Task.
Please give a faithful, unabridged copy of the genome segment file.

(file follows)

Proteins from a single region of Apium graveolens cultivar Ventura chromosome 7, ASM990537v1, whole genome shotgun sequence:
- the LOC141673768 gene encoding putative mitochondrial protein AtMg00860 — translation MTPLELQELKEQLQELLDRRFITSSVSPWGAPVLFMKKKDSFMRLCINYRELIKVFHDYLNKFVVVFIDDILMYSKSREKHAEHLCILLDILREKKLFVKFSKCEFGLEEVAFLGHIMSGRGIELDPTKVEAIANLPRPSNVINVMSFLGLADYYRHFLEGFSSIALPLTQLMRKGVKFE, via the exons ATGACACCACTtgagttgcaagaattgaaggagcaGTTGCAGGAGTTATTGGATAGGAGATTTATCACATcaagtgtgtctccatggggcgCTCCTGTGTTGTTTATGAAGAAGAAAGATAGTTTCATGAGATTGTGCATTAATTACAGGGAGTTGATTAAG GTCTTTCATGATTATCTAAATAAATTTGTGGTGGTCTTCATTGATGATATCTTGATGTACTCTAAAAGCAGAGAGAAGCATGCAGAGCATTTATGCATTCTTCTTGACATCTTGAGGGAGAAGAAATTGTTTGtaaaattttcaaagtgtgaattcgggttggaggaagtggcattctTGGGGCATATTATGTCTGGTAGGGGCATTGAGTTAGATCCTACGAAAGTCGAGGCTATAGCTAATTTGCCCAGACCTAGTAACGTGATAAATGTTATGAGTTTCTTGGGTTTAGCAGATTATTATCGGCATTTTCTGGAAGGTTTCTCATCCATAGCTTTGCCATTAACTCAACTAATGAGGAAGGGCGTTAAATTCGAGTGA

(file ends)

Proteins from a single region of Apium graveolens cultivar Ventura chromosome 7, ASM990537v1, whole genome shotgun sequence:
- the LOC141673768 gene encoding putative mitochondrial protein AtMg00860 — translation MTPLELQELKEQLQELLDRRFITSSVSPWGAPVLFMKKKDSFMRLCINYRELIKVFHDYLNKFVVVFIDDILMYSKSREKHAEHLCILLDILREKKLFVKFSKCEFGLEEVAFLGHIMSGRGIELDPTKVEAIANLPRPSNVINVMSFLGLADYYRHFLEGFSSIALPLTQLMRKGVKFE, via the exons ATGACACCACTtgagttgcaagaattgaaggagcaGTTGCAGGAGTTATTGGATAGGAGATTTATCACATcaagtgtgtctccatggggcgCTCCTGTGTTGTTTATGAAGAAGAAAGATAGTTTCATGAGATTGTGCATTAATTACAGGGAGTTGATTAAG GTCTTTCATGATTATCTAAATAAATTTGTGGTGGTCTTCATTGATGATATCTTGATGTACTCTAAAAGCAGAGAGAAGCATGCAGAGCATTTATGCATTCTTCTTGACATCTTGAGGGAGAAGAAATTGTTTGtaaaattttcaaagtgtgaattcgggttggaggaagtggcattctTGGGGCATATTATGTCTGGTAGGGGCATTGAGTTAGATCCTACGAAAGTCGAGGCTATAGCTAATTTGCCCAGACCTAGTAACGTGATAAATGTTATGAGTTTCTTGGGTTTAGCAGATTATTATCGGCATTTTCTGGAAGGTTTCTCATCCATAGCTTTGCCATTAACTCAACTAATGAGGAAGGGCGTTAAATTCGAGTGA